Preventing Cross-Site Scripting (XSS) and how to make your site more secure

Cross-Site Scripting or XSS as it's known is using and abusing external content through embedding or loading content that should not be allowed on a webpage.

Cross-Site Scripting (XSS) attacks are a type of injection, in which malicious scripts are injected into otherwise benign and trusted web sites. XSS attacks occur when an attacker uses a web application to send malicious code, generally in the form of a browser side script, to a different end user.

How do you prevent Cross-Site Scripting attacks?

It's easy to prevent if built into your site from the start, the best ways will be listed below. But always remember to only embed TRUSTED content into your website.

Content-Security-Policy (what content can be loaded)

A Content-Security-Policy is a header you send with your requests telling browsers what domains the content on your site content is allowed to be loaded from. But by adding this header no external loaded content will be allowed without listing it in the header, this includes things like scripts, images etc. Here is a simple .htaccess example that will add the header Content-Security-Policy to only load content from your domain. Just place the line in your main site folders .htaccess file, and if you don't have one you can create a new blank file for it and just add the rule.

Header set Content-Security-Policy "default-src 'self'"

This line will configure your website to only load scripts, images etc. from the same domain the request is made from, but if you are wanting to allow content from other trusted domains you can use the example below.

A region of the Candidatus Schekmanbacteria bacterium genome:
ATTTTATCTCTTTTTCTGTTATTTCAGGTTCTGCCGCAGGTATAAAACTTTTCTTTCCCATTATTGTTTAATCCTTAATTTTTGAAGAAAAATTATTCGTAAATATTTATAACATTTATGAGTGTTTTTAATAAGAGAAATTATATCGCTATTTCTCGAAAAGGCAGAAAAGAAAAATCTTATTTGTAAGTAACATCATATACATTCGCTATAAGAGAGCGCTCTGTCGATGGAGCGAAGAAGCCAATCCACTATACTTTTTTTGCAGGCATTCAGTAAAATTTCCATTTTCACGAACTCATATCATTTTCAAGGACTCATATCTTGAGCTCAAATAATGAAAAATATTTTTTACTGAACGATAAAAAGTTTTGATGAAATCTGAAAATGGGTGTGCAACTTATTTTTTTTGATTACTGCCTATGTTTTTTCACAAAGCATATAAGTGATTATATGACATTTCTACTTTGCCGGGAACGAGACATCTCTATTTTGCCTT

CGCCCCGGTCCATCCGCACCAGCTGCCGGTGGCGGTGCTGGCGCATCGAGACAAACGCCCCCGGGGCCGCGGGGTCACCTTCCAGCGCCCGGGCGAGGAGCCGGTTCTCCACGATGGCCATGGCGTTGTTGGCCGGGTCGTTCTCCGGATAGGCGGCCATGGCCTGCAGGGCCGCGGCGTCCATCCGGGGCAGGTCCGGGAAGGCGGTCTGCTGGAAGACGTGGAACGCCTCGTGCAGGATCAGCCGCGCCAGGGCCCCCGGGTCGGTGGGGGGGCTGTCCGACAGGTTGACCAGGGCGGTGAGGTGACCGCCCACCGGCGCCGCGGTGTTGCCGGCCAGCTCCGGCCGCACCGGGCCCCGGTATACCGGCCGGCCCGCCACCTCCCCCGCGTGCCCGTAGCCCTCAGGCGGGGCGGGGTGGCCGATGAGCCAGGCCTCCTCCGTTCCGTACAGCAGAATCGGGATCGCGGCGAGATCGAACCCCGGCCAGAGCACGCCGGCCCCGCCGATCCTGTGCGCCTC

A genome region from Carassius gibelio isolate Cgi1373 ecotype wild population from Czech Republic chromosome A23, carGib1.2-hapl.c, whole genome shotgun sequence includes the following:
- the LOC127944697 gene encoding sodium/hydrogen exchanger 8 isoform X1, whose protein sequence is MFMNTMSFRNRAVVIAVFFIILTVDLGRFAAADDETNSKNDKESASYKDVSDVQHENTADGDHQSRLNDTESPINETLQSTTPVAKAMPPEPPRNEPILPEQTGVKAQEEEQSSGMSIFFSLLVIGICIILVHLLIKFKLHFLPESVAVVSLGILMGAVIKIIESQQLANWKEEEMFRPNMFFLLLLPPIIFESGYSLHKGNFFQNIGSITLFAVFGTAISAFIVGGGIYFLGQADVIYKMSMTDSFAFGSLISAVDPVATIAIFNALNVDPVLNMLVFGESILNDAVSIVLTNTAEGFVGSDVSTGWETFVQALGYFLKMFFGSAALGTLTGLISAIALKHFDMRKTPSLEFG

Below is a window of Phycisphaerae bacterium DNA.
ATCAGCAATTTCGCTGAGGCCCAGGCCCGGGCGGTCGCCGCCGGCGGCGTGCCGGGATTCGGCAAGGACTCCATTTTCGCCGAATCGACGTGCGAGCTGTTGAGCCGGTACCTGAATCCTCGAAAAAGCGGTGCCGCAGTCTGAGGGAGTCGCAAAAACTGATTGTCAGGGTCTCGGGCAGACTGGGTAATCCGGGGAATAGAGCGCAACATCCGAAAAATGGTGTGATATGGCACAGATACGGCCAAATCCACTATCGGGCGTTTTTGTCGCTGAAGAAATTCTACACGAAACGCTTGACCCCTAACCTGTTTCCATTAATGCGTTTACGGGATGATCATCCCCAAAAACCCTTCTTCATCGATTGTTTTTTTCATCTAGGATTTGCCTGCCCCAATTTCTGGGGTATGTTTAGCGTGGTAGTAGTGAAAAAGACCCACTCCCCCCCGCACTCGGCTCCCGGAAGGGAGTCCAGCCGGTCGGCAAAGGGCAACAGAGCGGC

Header set Content-Security-Policy "
    default-src 'self';
    script-src 'self' * *;
    img-src *

There are rules with this header and we have used a few, this lists where images, scripts or other media is allowed to load from, but you can use any number of header rules to tweak it.

  • default-src: Define loading policy for all resources type in case of a resource type dedicated directive is not defined (fallback)
  • script-src: Define which scripts the protected resource can execute
  • object-src: Define from where the protected resource can load plugins
  • style-src: Define which styles (CSS) the user applies to the protected resource
  • img-src: Define from where the protected resource can load images
  • media-src: Define from where the protected resource can load video and audio
  • frame-src: Define from where the protected resource can embed frames
  • font-src: Define from where the protected resource can load fonts
  • connect-src: Define which URIs the protected resource can load using script interfaces
  • report-uri: Specifies a URI to which the user agent sends reports about policy violation
  • sandbox: Specifies an HTML sandbox policy that the user agent applies to the protected resource

As you can also see after each rule we have domains set, this is called directives, but this header supports more then just 'self' and a list of domains.

Each directive accepts domains seperated by space, and domains can contain both protocol and ports if you want to be specific. Here is a list of other directives you can use.

  • 'none': Nothing is allowed.
  • 'self': Allow resources to load from the websites own (origin) domain.
  • 'unsafe-inline': Allows inline <script> and <style> elements. This can be further secured by specifying a hash of the code.
  • 'unsafe-eval': Allows use of eval() in scripts. Needed for Angular.
  • https: Forces all resources to be loaded over HTTPS.
  • data: Allows resources to be inlined with base64.

Strict-Transport-Security (force site to be loaded over HTTPS)

This header is a great thing to add to your .htaccess file as it forces browsers to only load content on your site over HTTPS (SSL).

Header set Strict-Transport-Security "max-age=631138519; includeSubDomains"

X-Frame-Options (iframe rules)

Disallow your page to be embedded within iframes. Just like the other headers just add this to your main site folders .htaccess file.

Header set X-Frame-Options DENY

Can NodeHost do this for me?

This is not a host side problem this is a website code problem. If we enabled the rules any external images, scripts, or other content would not load by default, and in the process breaking many CMS systems.